Washington Post gathered up a couple of tweets by people complaining about the song being played at “patriotic” events. Again, it’s interesting how the concept of being a “patriot” is tied up in the idea that we should just want some wars, because yea wars! But I would like to offer another definition of a patriot: Someone who believes that her country has value because the people in it have value. Which means that you defend the right of soldiers to live and argue strenuously against going to war unless it is truly necessary. Which is what Springsteen was doing.

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Pandagon

Ch-ch-changes…..

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After many years and many server changes and finally landing here at Raw Story, which has taken very good care of us, it's time to say goodbye to Pandagon. I've been blogging under this banner for ten years, after Jesse Taylor asked me to join. He, in turn, had been running this joint since he was in college. A lot has changed since then. I became a journalist, moved from Austin to New York and learned to play Dungeons & Dragons. Jesse became a lawyer and, just this past weekend, a married man.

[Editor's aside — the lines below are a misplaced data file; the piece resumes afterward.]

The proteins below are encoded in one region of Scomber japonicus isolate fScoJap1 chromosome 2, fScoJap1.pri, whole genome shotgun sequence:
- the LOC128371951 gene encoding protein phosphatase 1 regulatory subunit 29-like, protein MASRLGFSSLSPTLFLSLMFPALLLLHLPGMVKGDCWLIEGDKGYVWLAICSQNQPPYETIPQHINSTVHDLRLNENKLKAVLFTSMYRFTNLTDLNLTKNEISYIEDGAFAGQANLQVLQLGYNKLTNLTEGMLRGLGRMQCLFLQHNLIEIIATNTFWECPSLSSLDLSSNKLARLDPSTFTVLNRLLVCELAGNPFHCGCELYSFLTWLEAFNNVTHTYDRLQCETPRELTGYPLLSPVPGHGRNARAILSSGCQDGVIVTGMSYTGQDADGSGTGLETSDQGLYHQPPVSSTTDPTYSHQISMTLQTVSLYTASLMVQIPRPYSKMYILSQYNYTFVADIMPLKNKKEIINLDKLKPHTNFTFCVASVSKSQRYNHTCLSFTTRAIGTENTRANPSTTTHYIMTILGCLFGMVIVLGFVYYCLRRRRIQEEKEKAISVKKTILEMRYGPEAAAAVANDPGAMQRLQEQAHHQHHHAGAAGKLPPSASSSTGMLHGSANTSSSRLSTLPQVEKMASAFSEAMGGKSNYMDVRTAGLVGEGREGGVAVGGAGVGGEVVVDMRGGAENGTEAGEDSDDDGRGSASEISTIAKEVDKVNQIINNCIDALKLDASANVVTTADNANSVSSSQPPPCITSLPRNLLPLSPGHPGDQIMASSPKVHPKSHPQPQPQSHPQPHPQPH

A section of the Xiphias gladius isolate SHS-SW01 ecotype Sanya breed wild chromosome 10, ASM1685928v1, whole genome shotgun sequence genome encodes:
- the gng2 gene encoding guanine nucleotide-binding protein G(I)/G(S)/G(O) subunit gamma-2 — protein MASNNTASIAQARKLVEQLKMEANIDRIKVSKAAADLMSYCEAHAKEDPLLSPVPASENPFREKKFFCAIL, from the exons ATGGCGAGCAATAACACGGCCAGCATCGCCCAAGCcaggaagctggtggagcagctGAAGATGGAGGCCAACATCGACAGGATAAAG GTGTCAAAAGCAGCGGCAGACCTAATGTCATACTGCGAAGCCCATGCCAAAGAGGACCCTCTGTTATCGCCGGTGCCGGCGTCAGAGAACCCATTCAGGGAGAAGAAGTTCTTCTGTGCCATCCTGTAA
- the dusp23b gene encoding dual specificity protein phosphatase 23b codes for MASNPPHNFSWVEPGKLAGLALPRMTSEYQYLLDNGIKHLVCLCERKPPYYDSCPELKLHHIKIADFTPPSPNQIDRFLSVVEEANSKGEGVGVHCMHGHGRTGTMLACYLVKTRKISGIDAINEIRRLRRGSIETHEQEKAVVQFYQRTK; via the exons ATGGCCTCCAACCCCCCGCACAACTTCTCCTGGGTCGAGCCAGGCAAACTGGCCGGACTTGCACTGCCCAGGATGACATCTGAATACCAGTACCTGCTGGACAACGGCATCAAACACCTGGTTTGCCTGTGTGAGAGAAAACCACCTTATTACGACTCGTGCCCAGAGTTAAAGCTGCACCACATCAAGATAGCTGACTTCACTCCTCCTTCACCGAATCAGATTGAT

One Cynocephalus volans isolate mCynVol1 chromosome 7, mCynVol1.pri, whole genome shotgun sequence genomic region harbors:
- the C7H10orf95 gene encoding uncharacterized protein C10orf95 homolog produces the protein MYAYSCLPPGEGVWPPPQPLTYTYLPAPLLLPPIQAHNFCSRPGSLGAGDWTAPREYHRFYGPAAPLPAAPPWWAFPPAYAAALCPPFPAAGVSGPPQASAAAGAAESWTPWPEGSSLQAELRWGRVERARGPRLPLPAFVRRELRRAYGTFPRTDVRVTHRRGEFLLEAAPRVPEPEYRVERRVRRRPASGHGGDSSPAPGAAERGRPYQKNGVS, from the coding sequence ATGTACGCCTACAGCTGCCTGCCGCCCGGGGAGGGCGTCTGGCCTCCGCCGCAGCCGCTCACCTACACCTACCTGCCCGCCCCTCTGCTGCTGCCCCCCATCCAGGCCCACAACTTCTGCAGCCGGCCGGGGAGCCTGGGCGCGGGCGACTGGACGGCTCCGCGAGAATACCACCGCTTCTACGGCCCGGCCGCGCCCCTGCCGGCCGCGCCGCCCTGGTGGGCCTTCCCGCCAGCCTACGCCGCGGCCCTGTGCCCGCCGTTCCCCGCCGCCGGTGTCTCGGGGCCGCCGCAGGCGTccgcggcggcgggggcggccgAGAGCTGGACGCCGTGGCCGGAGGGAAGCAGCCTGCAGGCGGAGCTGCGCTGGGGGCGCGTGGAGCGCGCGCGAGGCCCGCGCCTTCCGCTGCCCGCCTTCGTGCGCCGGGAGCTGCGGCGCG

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Pandagon

Carly Fiorina defends her lie with a whole bunch of lies